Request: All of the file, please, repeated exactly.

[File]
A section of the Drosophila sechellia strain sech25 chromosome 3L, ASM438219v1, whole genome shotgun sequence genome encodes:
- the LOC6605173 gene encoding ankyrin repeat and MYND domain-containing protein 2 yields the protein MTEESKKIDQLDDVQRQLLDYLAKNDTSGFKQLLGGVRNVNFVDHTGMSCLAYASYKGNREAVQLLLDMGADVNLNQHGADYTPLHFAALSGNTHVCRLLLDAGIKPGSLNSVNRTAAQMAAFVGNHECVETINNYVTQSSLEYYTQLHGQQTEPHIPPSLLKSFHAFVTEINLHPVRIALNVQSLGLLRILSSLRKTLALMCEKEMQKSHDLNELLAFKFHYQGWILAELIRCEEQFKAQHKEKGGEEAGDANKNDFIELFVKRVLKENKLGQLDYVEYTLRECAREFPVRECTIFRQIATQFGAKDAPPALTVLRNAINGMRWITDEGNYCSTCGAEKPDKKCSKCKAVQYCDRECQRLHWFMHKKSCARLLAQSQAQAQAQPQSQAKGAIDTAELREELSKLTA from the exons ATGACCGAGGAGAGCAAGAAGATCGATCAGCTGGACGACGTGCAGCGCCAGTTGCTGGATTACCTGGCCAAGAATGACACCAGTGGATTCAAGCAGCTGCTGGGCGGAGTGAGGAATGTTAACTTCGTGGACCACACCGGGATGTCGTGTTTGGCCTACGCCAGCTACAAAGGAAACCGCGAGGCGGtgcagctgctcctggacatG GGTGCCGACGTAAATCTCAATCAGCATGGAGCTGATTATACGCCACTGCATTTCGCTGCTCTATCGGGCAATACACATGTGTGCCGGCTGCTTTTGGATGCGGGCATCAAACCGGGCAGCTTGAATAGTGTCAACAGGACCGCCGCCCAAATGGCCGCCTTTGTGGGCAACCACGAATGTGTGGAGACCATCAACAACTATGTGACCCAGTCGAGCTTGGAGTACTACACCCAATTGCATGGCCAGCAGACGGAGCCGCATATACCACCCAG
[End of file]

A section of the Drosophila sechellia strain sech25 chromosome 3L, ASM438219v1, whole genome shotgun sequence genome encodes:
- the LOC6605173 gene encoding ankyrin repeat and MYND domain-containing protein 2 yields the protein MTEESKKIDQLDDVQRQLLDYLAKNDTSGFKQLLGGVRNVNFVDHTGMSCLAYASYKGNREAVQLLLDMGADVNLNQHGADYTPLHFAALSGNTHVCRLLLDAGIKPGSLNSVNRTAAQMAAFVGNHECVETINNYVTQSSLEYYTQLHGQQTEPHIPPSLLKSFHAFVTEINLHPVRIALNVQSLGLLRILSSLRKTLALMCEKEMQKSHDLNELLAFKFHYQGWILAELIRCEEQFKAQHKEKGGEEAGDANKNDFIELFVKRVLKENKLGQLDYVEYTLRECAREFPVRECTIFRQIATQFGAKDAPPALTVLRNAINGMRWITDEGNYCSTCGAEKPDKKCSKCKAVQYCDRECQRLHWFMHKKSCARLLAQSQAQAQAQPQSQAKGAIDTAELREELSKLTA from the exons ATGACCGAGGAGAGCAAGAAGATCGATCAGCTGGACGACGTGCAGCGCCAGTTGCTGGATTACCTGGCCAAGAATGACACCAGTGGATTCAAGCAGCTGCTGGGCGGAGTGAGGAATGTTAACTTCGTGGACCACACCGGGATGTCGTGTTTGGCCTACGCCAGCTACAAAGGAAACCGCGAGGCGGtgcagctgctcctggacatG GGTGCCGACGTAAATCTCAATCAGCATGGAGCTGATTATACGCCACTGCATTTCGCTGCTCTATCGGGCAATACACATGTGTGCCGGCTGCTTTTGGATGCGGGCATCAAACCGGGCAGCTTGAATAGTGTCAACAGGACCGCCGCCCAAATGGCCGCCTTTGTGGGCAACCACGAATGTGTGGAGACCATCAACAACTATGTGACCCAGTCGAGCTTGGAGTACTACACCCAATTGCATGGCCAGCAGACGGAGCCGCATATACCACCCAG